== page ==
Yet another crazy question from me but I hope you are used to them by now so here it goes...
I am currently undergoing treatment for dysbiosis. So I have noticed this pattern:
When I start a new medicine (like a prebiotic or a probiotic of some kind) the first week I get really really sick - fatigued to the point of doing nothing but sleeping all the time.
Then on the fifth or sixth day my fatigue is miraculously better.
Also, in terms of my food intake - when I eat "clean" Paleo (mostly soups with vegetables and meat) I feel much worse, but when I eat something loaded with carbs, I feel much better.
My only guess is when I eat clean, my herx reaction is worse. But shouldn't the herx reaction end at the end of the week?
Have you treated your gut dysbiosis successfully? What was your reaction to probiotics? When you eat "forbidden" foods, how does your body react?
I was incorrect about bread and dairy. It was something else, because bread is making me sick. I guess it was just a temporary thing - probably from probiotics.
asked byVB (15515)
Get FREE instant access to our Paleo For Beginners Guide & 15 FREE Recipes!
on May 15, 2013
at 01:19 PM
This sounds similar to you, from perfecthealthdiet.com, talking about C. Pneumoniae treatment:
**First, as a general rule, the sicker a patient is, the slower they should go. This is why our early protocol started out with only one antibiotic and one dose, and then gradually adding the next dose/antibiotic as the reactions to each dose/antibiotic became apparent. These reactions appear to be caused by destruction of Chlamydia organisms as well as by the death of some of the infected host cells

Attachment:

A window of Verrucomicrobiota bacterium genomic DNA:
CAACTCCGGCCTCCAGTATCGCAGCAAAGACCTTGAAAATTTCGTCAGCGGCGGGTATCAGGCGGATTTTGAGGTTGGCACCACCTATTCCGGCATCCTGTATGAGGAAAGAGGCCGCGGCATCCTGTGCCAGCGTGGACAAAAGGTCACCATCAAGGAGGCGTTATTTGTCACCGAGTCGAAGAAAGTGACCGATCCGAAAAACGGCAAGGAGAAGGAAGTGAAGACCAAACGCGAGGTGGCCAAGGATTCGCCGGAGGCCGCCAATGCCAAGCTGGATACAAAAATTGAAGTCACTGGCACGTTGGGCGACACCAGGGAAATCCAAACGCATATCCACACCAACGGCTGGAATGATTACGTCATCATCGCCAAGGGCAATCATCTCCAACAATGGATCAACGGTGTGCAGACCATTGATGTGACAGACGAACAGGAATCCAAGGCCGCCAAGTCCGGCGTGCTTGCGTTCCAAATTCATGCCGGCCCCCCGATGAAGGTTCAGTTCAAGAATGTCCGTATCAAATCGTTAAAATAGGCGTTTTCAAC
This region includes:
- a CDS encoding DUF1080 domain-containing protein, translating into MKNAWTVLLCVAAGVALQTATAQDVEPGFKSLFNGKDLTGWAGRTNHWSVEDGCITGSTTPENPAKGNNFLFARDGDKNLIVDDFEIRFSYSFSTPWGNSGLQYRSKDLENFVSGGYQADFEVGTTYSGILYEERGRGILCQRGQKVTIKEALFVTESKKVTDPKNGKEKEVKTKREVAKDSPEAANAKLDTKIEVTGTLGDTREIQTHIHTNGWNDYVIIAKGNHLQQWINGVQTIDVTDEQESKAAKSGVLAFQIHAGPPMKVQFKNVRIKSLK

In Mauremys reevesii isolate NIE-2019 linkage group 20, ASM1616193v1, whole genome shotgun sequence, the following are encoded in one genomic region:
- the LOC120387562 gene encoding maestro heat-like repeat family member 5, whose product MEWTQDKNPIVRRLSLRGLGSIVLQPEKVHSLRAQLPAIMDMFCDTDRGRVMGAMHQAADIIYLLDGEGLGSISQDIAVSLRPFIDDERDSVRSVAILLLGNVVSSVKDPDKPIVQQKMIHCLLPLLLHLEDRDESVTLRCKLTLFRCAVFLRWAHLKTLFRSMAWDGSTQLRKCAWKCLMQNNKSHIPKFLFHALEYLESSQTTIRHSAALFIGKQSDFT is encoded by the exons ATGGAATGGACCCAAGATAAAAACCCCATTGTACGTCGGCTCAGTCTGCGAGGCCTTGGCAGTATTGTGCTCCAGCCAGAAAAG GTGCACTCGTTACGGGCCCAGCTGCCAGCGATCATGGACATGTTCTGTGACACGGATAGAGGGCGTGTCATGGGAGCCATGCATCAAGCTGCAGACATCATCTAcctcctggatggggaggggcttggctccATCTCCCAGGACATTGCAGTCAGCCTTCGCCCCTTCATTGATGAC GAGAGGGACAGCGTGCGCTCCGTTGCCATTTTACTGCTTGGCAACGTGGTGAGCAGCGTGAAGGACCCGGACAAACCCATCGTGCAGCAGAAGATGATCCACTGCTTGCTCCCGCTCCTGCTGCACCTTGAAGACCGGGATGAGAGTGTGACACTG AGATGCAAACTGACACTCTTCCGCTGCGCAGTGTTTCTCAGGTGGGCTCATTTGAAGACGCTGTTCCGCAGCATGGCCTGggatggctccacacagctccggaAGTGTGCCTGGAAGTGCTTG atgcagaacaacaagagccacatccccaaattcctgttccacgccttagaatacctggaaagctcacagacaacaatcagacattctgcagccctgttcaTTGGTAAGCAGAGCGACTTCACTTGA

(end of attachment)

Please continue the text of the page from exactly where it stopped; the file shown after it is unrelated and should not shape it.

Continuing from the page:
The reaction to anti-chlamydial therapy is sometimes referred to as ???die-off??? as presumable both chlamydial organisms and host cells are dying. These reactions can be delayed by days to weeks and may include ???flu-like symptoms???, arthralgias and myalgias, ???hangover-like symptoms (???brain-fog???, nausea, malaise), gastroenteritis (including diarrhea), and (rarely) fever.
Simply introducing diet and nutrition alone can lead to significant die-off effects. This shows that the adoption of diet and nutritional supplements is therapeutic in its own right.
On a bad diet, antibiotics are dangerous, as they risk gut dysbiosis and introduction of new co-infections.
It is necessary to be patient and to balance speed of killing pathogens against allowing the body time to recover from die-off effects ??? toxic bacterial proteins and human cell death. Remember, ???the dose makes the poison??? ??? doubling the rate of pathogen killing may quadruple the toxicity effects, so the optimum course is not the one with highest rate of pathogen killing. Every patient has to progress at his own pace. Go as fast as you can but no faster.